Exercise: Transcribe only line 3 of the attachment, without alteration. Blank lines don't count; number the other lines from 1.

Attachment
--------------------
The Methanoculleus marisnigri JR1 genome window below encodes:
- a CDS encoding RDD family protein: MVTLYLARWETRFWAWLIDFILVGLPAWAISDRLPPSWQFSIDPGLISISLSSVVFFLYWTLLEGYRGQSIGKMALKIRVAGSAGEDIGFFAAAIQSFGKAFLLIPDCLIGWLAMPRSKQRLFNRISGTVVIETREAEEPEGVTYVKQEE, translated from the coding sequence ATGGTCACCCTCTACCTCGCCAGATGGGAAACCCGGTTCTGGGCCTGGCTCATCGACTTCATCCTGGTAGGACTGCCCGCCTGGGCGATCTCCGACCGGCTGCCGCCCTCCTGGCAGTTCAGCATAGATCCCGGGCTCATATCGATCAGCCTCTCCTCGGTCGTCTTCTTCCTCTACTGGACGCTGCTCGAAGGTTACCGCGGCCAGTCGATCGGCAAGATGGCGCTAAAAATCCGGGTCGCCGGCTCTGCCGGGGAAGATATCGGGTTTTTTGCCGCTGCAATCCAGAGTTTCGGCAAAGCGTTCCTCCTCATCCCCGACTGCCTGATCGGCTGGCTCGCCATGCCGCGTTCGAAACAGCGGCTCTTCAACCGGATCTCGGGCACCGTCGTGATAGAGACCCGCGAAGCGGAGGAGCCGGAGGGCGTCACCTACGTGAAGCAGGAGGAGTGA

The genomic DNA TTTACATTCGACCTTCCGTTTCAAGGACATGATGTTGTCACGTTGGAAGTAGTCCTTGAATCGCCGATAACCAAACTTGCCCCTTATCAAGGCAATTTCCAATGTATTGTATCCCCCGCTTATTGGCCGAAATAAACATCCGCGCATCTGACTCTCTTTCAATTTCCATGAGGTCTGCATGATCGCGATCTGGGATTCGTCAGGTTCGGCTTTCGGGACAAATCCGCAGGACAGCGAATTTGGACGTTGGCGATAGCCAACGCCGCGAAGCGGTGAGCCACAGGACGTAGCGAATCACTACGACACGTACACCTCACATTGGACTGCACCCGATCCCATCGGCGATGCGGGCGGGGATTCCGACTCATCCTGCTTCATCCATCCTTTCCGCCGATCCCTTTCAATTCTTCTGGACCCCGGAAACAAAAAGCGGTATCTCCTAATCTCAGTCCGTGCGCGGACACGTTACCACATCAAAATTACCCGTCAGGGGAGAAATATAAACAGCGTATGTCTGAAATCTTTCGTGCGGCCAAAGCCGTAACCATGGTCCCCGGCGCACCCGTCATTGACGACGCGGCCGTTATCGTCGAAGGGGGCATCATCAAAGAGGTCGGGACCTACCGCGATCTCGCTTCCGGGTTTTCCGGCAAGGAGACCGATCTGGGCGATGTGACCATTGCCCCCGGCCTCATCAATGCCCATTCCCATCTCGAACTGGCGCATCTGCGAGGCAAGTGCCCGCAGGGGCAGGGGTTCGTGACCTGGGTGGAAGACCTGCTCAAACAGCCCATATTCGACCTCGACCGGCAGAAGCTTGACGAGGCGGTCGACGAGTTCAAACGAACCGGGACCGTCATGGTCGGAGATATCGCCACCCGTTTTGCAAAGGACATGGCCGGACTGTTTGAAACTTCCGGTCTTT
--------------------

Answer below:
The genomic DNA TTTACATTCGACCTTCCGTTTCAAGGACATGATGTTGTCACGTTGGAAGTAGTCCTTGAATCGCCGATAACCAAACTTGCCCCTTATCAAGGCAATTTCCAATGTATTGTATCCCCCGCTTATTGGCCGAAATAAACATCCGCGCATCTGACTCTCTTTCAATTTCCATGAGGTCTGCATGATCGCGATCTGGGATTCGTCAGGTTCGGCTTTCGGGACAAATCCGCAGGACAGCGAATTTGGACGTTGGCGATAGCCAACGCCGCGAAGCGGTGAGCCACAGGACGTAGCGAATCACTACGACACGTACACCTCACATTGGACTGCACCCGATCCCATCGGCGATGCGGGCGGGGATTCCGACTCATCCTGCTTCATCCATCCTTTCCGCCGATCCCTTTCAATTCTTCTGGACCCCGGAAACAAAAAGCGGTATCTCCTAATCTCAGTCCGTGCGCGGACACGTTACCACATCAAAATTACCCGTCAGGGGAGAAATATAAACAGCGTATGTCTGAAATCTTTCGTGCGGCCAAAGCCGTAACCATGGTCCCCGGCGCACCCGTCATTGACGACGCGGCCGTTATCGTCGAAGGGGGCATCATCAAAGAGGTCGGGACCTACCGCGATCTCGCTTCCGGGTTTTCCGGCAAGGAGACCGATCTGGGCGATGTGACCATTGCCCCCGGCCTCATCAATGCCCATTCCCATCTCGAACTGGCGCATCTGCGAGGCAAGTGCCCGCAGGGGCAGGGGTTCGTGACCTGGGTGGAAGACCTGCTCAAACAGCCCATATTCGACCTCGACCGGCAGAAGCTTGACGAGGCGGTCGACGAGTTCAAACGAACCGGGACCGTCATGGTCGGAGATATCGCCACCCGTTTTGCAAAGGACATGGCCGGACTGTTTGAAACTTCCGGTCTTT